Framing vs. Deliberation: an Overlooked Challenge for Political Sociology?
Department of Social and political Studies University of Milan Milan, Italy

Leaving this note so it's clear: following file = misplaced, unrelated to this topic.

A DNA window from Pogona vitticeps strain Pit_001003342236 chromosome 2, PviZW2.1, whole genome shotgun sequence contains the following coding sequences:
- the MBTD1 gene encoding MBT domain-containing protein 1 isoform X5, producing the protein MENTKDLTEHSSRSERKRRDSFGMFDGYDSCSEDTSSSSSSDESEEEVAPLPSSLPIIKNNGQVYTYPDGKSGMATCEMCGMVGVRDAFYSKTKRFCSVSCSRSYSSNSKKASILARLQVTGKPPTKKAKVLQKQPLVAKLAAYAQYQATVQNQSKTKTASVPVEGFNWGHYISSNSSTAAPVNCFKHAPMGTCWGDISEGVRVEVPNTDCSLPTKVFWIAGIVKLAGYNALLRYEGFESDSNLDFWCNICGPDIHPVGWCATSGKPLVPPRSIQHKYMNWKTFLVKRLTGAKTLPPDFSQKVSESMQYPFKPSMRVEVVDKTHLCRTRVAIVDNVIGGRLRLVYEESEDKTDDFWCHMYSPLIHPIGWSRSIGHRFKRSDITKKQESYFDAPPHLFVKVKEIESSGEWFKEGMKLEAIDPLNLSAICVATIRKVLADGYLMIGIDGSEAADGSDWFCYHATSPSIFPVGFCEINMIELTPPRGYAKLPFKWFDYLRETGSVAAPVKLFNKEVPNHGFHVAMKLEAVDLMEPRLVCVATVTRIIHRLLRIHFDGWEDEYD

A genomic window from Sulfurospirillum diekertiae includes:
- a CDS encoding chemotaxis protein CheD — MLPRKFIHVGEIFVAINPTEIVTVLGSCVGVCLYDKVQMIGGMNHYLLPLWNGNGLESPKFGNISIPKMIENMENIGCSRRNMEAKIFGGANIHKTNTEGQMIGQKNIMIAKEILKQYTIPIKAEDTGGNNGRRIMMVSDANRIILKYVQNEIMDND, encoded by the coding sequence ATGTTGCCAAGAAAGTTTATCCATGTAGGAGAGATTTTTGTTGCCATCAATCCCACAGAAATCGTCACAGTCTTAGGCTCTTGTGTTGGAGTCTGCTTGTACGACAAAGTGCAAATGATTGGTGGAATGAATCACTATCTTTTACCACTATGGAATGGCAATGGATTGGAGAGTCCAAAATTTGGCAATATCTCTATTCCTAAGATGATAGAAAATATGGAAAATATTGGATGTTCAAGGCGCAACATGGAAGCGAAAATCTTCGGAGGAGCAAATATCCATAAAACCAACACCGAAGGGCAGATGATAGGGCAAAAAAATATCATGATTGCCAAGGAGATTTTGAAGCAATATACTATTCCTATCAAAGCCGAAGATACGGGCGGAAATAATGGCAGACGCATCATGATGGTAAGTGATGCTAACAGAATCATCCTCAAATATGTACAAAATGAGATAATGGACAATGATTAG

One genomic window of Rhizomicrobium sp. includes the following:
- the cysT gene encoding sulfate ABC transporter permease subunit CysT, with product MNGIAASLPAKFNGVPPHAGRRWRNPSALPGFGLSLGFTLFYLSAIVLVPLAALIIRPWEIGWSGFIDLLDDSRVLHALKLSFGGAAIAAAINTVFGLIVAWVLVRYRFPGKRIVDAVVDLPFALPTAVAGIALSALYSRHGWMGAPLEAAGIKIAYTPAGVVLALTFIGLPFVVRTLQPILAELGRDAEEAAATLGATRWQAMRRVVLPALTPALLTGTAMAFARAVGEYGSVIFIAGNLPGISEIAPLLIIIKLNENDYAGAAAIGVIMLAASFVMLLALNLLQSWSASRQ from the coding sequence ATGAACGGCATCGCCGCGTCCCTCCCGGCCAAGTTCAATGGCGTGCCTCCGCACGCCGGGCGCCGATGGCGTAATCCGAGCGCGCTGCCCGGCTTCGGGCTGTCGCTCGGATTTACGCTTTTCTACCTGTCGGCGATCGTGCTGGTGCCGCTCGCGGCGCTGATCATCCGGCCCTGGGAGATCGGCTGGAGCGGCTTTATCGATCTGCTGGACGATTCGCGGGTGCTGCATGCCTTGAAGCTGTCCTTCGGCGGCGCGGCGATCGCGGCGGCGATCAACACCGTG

One of the most critical - and possibly overlooked - problems in contemporary political sociology lies in the junction between framing processes and deliberative politics. Both "framing" and "deliberation" appear as key concepts in the scholarly subfield combining political communication, democratic citizenship, and public opinion processes. In communicational terms, framing can be considered as the process by which an information source defines and constructs a social or political issue. The theory of deliberative politics posits that when participants in deliberative practices are provided with a balanced informational setting, the process will generate more informed opinions and policy outcomes. In relation to this critical junction between framing and deliberation, two opposite hypotheses can be sketched: 1) Deliberation affects framing. A deliberative context including cross-cutting discussion and heterogeneous perspectives is expected to moderate framing effects, rendering the participants' responses less vulnerable to elite-driven issue framings; 2) Framing affects deliberation. Deliberation organizers tacitly construct the discussion frame - and potentially influence the outcome - by selecting the legitimate viewpoints, defining the alternatives, emphasizing the relevant elements, and suggesting interpretive sets of connections among them. Among the unresolved questions emerging from this twofold relationship, the following can be mentioned: do competing frames affect polarization vs. consensus-building processes? How do different types of frames affect identity-based disputes? How do framing effects apply to individuals involved in group discussions, according to their social, political, and educational attributes? This theoretical paper aims to outline new conceptual and methodological tools for future research on the relationship between framing processes and deliberative politics in the contemporary public sphere.